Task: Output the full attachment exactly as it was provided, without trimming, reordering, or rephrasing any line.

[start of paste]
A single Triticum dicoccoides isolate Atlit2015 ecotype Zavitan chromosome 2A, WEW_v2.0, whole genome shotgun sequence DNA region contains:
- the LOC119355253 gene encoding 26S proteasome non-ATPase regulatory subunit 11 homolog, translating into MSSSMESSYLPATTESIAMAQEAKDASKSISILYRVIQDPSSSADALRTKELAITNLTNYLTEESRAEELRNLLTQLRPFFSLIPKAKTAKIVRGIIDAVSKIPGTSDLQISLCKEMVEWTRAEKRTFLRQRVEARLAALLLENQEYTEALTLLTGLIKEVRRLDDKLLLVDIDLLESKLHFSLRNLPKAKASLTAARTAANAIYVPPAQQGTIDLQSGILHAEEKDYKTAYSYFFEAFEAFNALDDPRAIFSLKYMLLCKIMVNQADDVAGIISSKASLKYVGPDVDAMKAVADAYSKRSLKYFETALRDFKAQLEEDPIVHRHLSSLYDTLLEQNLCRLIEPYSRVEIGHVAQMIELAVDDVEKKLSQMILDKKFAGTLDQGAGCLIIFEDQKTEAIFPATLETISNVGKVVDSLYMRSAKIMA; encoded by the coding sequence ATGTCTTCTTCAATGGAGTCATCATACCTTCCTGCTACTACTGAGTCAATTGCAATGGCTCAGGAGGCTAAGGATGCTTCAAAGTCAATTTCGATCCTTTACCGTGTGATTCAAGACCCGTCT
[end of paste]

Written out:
A single Triticum dicoccoides isolate Atlit2015 ecotype Zavitan chromosome 2A, WEW_v2.0, whole genome shotgun sequence DNA region contains:
- the LOC119355253 gene encoding 26S proteasome non-ATPase regulatory subunit 11 homolog, translating into MSSSMESSYLPATTESIAMAQEAKDASKSISILYRVIQDPSSSADALRTKELAITNLTNYLTEESRAEELRNLLTQLRPFFSLIPKAKTAKIVRGIIDAVSKIPGTSDLQISLCKEMVEWTRAEKRTFLRQRVEARLAALLLENQEYTEALTLLTGLIKEVRRLDDKLLLVDIDLLESKLHFSLRNLPKAKASLTAARTAANAIYVPPAQQGTIDLQSGILHAEEKDYKTAYSYFFEAFEAFNALDDPRAIFSLKYMLLCKIMVNQADDVAGIISSKASLKYVGPDVDAMKAVADAYSKRSLKYFETALRDFKAQLEEDPIVHRHLSSLYDTLLEQNLCRLIEPYSRVEIGHVAQMIELAVDDVEKKLSQMILDKKFAGTLDQGAGCLIIFEDQKTEAIFPATLETISNVGKVVDSLYMRSAKIMA; encoded by the coding sequence ATGTCTTCTTCAATGGAGTCATCATACCTTCCTGCTACTACTGAGTCAATTGCAATGGCTCAGGAGGCTAAGGATGCTTCAAAGTCAATTTCGATCCTTTACCGTGTGATTCAAGACCCGTCT